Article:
By Allie Philpin
Back in January, we reported the rise of the CDO – that’s Chief Data Officer – employed to manage an organisation’s data, analyse it, and report the useful information gathered from that data. Trouble is, the growth of data channelling its way into organisations has grown considerably more and it’s taking more than one person to meet the challenge of effective data management! To tackle this new problem, many organisations are considering establishing data management departments.
Whatever you call your new department – Enterprise Information Management, for example – or the title of the person that leads the department – Chief Data Officer, for example – there are several areas you may need to consider before you let the department loose!
Today, most data management departments are unlikely to report to the IT department, they are much more likely to report to someone at senior management level, such as the Chief Financial Offer, or even the CIO. Whoever it is likely to be, the reporting structure needs to be agreed and this will also have an impact on the organisation’s structure. If you’re a small organisation, a centralised data office led by a CDO will be more than adequate; but if you’re a large organisation it is more than possible that a federated approach may be a better way. For example, the CDO leads a data governance steering committee which itself includes IT resources, operating functions and business processes; it is the steering committee’s role to concentrate on ensuring that data management programs are in alignment with a business’s objectives.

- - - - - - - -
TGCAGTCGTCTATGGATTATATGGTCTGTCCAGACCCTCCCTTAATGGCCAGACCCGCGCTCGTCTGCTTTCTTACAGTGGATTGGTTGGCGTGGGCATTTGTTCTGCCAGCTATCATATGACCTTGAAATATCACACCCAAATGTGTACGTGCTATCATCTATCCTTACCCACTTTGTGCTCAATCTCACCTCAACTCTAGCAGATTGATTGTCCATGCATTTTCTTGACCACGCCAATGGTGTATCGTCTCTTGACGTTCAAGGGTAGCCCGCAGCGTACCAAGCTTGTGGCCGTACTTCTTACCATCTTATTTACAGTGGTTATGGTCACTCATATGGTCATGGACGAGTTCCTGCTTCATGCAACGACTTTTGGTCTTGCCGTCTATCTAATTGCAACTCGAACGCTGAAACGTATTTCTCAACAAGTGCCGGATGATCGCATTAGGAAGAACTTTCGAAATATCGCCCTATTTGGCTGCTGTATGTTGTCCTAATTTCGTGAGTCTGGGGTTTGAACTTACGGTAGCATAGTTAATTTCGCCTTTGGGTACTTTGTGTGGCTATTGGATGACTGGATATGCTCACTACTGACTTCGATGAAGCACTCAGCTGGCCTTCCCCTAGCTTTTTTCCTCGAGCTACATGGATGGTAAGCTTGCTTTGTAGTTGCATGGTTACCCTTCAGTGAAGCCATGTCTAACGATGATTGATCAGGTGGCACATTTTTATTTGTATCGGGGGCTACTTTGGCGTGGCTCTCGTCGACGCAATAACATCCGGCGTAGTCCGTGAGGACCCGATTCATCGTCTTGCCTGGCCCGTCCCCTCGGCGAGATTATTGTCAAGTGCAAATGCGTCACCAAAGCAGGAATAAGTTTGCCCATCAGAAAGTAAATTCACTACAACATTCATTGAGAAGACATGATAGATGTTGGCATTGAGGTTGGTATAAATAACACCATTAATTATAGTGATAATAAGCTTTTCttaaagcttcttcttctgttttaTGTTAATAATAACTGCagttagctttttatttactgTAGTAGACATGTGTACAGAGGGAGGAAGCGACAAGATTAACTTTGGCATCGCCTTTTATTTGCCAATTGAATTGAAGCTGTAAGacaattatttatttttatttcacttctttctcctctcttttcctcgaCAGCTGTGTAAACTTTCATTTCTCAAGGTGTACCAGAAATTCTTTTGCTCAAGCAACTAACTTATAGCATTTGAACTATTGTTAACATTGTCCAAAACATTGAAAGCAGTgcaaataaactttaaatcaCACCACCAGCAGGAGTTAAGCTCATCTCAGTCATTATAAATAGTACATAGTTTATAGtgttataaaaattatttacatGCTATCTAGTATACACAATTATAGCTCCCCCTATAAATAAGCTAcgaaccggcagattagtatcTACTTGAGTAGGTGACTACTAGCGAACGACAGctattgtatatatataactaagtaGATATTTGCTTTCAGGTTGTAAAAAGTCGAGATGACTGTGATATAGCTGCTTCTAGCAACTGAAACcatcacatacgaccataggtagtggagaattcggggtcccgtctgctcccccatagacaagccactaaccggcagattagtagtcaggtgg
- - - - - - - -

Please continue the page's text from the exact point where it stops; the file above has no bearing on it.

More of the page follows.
As with most employees, the CDO’s role needs to be defined; a set of functions and responsibilities need to be established, agreed upon and written (allowing for change, of course, which will no doubt occur). This may include removing some functions from the IT department, or from other departments where managing data has been somewhat fragmented between employees and departments. Functions may include data analysis and modelling, data security management, data analytics and reporting, data quality, content management, data retention and archiving, data integration, data governance, and more.
So, you’ve established the job role and the reporting structure, but who’s going to be making the decisions and manage the budget? Without this framework, can a CDO go ahead and build his team or get the tools he needs to do his role? Not only that, if data security is part of the role, does he have the authority to put in place the necessary data policies, compliance procedures and standards? These questions and more need to be answered in order for the CDO to present data management as part of the business’s strategic plan.
The final consideration is not really a consideration, it’s a must. Any CDO needs the support of their CIO and senior management, and vice versa. Senior management, the CIO, CEO and other managers need to be partners in the data management process. The success of the data management department could hinge on leadership and open partnership between all levels of employee in order to initiate success. Lead the way and others will follow… lead by example…